• Become purpose driven – no matter how much we say we’re results oriented in business, we’re not. Instead we are purpose driven. This means the primary task of any leader is to constantly rediscover and communicate the collective purpose and inspire people to willingly engage it. When people pursue a challenging purpose together, the sense of ego driven isolation begins to dissolve and they recognize their interdependence. As they begin to authentically communicate and collaborate they discover that they not only are more fully human but so are others. Others are no longer transactional objects to be used for our own purposes. Instead they become inherently valuable people. When this happens people see immense potential in others, and they begin to sacrifice not only for the goal, but for the needs of the other people.
  • Create your own positive practices – don’t become stuck in the conventional belief that change only happens top down. Instead recognize that organizations are also a network of relationships, so that change can also be an emergent process that flows from the bottom up by the enactment of new practices. Use Bob’s Positive Organizational Generator tool to explore more than 100 different positive practices that organizations have used to change their culture for the better.  Select the few that are most interesting to you and then reinvent them to your context. This will help you create positive practices that you really believe in and will be willing to take action on.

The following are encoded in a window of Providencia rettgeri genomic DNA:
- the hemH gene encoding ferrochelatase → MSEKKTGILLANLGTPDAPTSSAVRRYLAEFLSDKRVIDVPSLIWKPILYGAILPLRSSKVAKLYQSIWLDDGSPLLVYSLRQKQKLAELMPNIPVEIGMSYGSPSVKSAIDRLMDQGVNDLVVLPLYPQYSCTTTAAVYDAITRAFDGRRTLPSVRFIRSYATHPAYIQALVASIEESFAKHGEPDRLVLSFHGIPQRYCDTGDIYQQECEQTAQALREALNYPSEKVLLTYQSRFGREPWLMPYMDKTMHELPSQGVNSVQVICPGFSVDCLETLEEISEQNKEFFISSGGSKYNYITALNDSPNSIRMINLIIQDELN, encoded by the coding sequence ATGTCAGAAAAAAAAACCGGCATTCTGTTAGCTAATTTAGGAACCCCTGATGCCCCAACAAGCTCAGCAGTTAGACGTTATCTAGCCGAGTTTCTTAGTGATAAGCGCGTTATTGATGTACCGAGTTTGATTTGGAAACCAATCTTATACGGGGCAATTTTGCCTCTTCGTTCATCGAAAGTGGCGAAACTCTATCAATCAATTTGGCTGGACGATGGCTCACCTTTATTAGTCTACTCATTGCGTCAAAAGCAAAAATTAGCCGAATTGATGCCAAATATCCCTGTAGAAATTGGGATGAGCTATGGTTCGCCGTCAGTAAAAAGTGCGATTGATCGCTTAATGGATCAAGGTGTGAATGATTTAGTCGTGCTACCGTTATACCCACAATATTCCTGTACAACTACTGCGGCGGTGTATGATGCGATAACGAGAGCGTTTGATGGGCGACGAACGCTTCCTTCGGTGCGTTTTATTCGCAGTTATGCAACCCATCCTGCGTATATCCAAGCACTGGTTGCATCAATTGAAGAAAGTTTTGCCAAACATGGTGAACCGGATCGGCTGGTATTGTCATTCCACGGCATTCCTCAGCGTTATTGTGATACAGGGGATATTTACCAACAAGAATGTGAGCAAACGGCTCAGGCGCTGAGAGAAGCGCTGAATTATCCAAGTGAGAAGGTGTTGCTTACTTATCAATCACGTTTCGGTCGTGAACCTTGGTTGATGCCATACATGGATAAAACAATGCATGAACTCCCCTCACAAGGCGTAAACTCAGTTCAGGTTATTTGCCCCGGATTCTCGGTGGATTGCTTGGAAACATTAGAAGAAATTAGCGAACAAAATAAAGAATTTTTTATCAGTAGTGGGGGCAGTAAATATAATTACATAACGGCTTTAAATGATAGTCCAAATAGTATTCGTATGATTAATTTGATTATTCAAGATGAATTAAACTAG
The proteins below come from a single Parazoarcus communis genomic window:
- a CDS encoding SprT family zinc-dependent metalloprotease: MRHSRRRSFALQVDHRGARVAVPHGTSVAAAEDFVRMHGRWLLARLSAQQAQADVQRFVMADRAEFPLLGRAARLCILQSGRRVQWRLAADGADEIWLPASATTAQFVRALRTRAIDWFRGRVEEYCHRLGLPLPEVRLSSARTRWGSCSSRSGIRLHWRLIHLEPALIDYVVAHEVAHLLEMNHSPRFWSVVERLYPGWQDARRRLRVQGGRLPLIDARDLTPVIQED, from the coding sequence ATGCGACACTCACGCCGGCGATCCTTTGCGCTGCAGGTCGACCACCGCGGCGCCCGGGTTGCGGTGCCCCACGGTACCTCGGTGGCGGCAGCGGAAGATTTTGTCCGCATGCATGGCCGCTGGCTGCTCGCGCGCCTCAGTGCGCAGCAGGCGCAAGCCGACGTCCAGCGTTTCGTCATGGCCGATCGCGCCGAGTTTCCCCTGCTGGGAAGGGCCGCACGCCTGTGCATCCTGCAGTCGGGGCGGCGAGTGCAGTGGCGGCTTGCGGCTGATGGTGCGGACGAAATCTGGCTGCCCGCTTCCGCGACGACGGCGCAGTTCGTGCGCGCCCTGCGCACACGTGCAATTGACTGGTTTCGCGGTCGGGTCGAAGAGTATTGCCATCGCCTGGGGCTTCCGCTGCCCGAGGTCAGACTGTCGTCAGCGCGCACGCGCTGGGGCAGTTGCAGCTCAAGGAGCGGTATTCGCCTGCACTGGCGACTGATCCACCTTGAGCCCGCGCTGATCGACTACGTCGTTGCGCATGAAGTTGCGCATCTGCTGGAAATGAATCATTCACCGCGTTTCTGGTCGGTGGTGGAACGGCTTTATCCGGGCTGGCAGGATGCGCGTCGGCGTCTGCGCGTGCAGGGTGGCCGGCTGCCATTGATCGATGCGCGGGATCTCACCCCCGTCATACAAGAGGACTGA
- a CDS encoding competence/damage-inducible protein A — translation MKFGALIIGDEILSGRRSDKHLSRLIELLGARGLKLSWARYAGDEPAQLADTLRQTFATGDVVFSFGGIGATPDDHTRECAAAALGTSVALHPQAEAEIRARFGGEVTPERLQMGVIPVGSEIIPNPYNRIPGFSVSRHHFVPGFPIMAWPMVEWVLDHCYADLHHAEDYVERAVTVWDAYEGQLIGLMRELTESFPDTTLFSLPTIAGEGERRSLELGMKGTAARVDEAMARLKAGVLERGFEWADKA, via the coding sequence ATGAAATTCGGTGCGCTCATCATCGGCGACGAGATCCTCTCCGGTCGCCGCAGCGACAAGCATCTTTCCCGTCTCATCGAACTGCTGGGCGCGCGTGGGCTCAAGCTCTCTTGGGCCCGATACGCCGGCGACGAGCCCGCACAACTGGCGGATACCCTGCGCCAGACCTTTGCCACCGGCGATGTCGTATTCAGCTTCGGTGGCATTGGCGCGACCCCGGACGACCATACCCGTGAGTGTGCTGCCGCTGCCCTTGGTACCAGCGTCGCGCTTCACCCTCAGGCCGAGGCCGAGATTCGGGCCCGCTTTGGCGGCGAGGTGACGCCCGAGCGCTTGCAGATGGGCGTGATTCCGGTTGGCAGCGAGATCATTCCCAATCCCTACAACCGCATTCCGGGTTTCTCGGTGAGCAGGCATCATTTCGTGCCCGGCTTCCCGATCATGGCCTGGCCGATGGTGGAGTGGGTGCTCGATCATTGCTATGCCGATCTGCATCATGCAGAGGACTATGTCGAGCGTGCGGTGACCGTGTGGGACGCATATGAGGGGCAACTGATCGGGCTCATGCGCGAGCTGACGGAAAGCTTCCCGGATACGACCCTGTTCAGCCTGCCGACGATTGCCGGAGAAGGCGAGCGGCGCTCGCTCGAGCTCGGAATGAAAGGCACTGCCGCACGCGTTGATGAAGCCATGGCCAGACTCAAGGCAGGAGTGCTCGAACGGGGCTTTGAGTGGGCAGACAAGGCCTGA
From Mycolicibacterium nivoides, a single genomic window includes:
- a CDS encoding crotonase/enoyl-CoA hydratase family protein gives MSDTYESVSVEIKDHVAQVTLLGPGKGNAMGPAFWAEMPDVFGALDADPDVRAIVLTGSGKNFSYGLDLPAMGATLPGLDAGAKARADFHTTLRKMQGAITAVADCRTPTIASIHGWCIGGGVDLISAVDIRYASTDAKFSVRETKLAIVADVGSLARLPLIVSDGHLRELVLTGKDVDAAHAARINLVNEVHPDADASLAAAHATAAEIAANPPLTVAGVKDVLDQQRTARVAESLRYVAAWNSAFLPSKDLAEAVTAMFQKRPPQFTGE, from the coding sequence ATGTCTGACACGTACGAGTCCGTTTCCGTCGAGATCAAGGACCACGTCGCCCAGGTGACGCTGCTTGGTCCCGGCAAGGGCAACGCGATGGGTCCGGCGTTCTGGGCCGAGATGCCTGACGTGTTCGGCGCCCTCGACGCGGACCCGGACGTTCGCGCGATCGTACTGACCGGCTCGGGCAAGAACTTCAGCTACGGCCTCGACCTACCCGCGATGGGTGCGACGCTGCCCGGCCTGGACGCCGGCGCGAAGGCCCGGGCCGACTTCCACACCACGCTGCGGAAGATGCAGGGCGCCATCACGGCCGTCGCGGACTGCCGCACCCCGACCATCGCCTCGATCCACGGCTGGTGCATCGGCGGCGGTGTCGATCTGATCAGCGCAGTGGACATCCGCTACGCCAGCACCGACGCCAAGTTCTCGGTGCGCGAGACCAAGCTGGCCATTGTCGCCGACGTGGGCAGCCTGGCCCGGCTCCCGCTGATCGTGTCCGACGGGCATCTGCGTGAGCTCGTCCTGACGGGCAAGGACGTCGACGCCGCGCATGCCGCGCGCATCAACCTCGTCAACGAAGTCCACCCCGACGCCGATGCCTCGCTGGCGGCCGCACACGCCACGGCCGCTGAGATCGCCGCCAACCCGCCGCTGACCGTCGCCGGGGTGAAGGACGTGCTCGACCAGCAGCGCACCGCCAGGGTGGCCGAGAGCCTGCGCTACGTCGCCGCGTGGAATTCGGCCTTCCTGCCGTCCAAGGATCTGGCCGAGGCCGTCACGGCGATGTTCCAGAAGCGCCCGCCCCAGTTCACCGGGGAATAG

Rather than maintaining a convention culture of self-interested people, what might be possible in your workplace if you truly started moving toward an ever more positive culture where people sacrifice for the common good?

This interview was produced in partnership with the Positive Business Conference held each year at the University of Michigan. For more on the conference please visit http://www.positivebusinesconference.com